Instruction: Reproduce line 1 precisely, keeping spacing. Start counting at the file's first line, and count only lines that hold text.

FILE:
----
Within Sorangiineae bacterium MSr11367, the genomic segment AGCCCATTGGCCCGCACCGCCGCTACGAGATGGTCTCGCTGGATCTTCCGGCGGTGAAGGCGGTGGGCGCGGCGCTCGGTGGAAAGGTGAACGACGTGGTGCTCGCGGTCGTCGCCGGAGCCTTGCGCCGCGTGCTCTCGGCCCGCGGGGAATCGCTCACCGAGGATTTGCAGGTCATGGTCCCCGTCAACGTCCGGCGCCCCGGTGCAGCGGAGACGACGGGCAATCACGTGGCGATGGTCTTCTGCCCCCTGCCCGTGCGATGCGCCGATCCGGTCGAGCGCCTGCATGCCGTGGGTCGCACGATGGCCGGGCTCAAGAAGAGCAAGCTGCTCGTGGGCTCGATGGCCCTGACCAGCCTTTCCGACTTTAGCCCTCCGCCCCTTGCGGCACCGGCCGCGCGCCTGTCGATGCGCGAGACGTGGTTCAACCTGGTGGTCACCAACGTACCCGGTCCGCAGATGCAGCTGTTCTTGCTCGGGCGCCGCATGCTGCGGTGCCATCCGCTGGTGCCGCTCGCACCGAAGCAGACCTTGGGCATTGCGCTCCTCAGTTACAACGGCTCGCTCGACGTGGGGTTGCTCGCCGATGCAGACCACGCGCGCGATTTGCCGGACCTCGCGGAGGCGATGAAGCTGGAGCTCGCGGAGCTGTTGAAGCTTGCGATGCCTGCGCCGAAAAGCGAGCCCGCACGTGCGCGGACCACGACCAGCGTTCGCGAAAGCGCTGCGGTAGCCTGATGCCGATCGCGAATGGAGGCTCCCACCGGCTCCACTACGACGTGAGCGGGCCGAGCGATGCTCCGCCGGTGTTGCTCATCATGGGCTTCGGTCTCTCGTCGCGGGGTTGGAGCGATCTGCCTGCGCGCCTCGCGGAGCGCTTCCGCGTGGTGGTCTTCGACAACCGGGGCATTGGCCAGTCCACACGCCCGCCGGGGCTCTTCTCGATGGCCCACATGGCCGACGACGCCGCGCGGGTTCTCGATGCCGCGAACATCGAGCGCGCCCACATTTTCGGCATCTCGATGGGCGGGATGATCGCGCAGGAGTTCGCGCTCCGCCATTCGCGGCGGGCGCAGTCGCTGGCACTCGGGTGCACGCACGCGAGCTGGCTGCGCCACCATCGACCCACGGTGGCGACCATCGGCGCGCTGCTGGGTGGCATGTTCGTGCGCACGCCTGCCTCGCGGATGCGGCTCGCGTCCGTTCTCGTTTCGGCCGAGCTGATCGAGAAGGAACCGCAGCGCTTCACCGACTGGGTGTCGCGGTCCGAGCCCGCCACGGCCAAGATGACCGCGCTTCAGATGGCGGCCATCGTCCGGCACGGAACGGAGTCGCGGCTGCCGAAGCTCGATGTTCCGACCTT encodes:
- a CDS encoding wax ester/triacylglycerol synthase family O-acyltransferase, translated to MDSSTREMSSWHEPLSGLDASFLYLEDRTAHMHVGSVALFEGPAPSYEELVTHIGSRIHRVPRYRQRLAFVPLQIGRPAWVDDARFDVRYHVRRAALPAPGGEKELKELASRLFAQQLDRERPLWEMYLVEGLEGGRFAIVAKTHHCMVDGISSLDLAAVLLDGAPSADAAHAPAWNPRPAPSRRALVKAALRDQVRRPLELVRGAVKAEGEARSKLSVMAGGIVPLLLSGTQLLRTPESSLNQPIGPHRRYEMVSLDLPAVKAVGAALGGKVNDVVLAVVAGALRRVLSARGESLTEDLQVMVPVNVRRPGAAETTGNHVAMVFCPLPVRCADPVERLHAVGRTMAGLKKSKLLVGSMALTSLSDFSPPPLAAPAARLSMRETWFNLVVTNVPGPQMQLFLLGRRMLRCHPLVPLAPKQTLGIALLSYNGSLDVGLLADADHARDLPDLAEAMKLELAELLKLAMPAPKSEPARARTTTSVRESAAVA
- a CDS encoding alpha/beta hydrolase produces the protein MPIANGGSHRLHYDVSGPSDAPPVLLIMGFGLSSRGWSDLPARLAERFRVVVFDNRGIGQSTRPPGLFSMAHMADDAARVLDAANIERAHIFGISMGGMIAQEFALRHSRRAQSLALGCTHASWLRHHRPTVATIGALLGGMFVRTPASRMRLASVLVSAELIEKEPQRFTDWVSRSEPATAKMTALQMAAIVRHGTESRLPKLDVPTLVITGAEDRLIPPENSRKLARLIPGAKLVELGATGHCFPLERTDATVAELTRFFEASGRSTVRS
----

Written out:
Within Sorangiineae bacterium MSr11367, the genomic segment AGCCCATTGGCCCGCACCGCCGCTACGAGATGGTCTCGCTGGATCTTCCGGCGGTGAAGGCGGTGGGCGCGGCGCTCGGTGGAAAGGTGAACGACGTGGTGCTCGCGGTCGTCGCCGGAGCCTTGCGCCGCGTGCTCTCGGCCCGCGGGGAATCGCTCACCGAGGATTTGCAGGTCATGGTCCCCGTCAACGTCCGGCGCCCCGGTGCAGCGGAGACGACGGGCAATCACGTGGCGATGGTCTTCTGCCCCCTGCCCGTGCGATGCGCCGATCCGGTCGAGCGCCTGCATGCCGTGGGTCGCACGATGGCCGGGCTCAAGAAGAGCAAGCTGCTCGTGGGCTCGATGGCCCTGACCAGCCTTTCCGACTTTAGCCCTCCGCCCCTTGCGGCACCGGCCGCGCGCCTGTCGATGCGCGAGACGTGGTTCAACCTGGTGGTCACCAACGTACCCGGTCCGCAGATGCAGCTGTTCTTGCTCGGGCGCCGCATGCTGCGGTGCCATCCGCTGGTGCCGCTCGCACCGAAGCAGACCTTGGGCATTGCGCTCCTCAGTTACAACGGCTCGCTCGACGTGGGGTTGCTCGCCGATGCAGACCACGCGCGCGATTTGCCGGACCTCGCGGAGGCGATGAAGCTGGAGCTCGCGGAGCTGTTGAAGCTTGCGATGCCTGCGCCGAAAAGCGAGCCCGCACGTGCGCGGACCACGACCAGCGTTCGCGAAAGCGCTGCGGTAGCCTGATGCCGATCGCGAATGGAGGCTCCCACCGGCTCCACTACGACGTGAGCGGGCCGAGCGATGCTCCGCCGGTGTTGCTCATCATGGGCTTCGGTCTCTCGTCGCGGGGTTGGAGCGATCTGCCTGCGCGCCTCGCGGAGCGCTTCCGCGTGGTGGTCTTCGACAACCGGGGCATTGGCCAGTCCACACGCCCGCCGGGGCTCTTCTCGATGGCCCACATGGCCGACGACGCCGCGCGGGTTCTCGATGCCGCGAACATCGAGCGCGCCCACATTTTCGGCATCTCGATGGGCGGGATGATCGCGCAGGAGTTCGCGCTCCGCCATTCGCGGCGGGCGCAGTCGCTGGCACTCGGGTGCACGCACGCGAGCTGGCTGCGCCACCATCGACCCACGGTGGCGACCATCGGCGCGCTGCTGGGTGGCATGTTCGTGCGCACGCCTGCCTCGCGGATGCGGCTCGCGTCCGTTCTCGTTTCGGCCGAGCTGATCGAGAAGGAACCGCAGCGCTTCACCGACTGGGTGTCGCGGTCCGAGCCCGCCACGGCCAAGATGACCGCGCTTCAGATGGCGGCCATCGTCCGGCACGGAACGGAGTCGCGGCTGCCGAAGCTCGATGTTCCGACCTT encodes: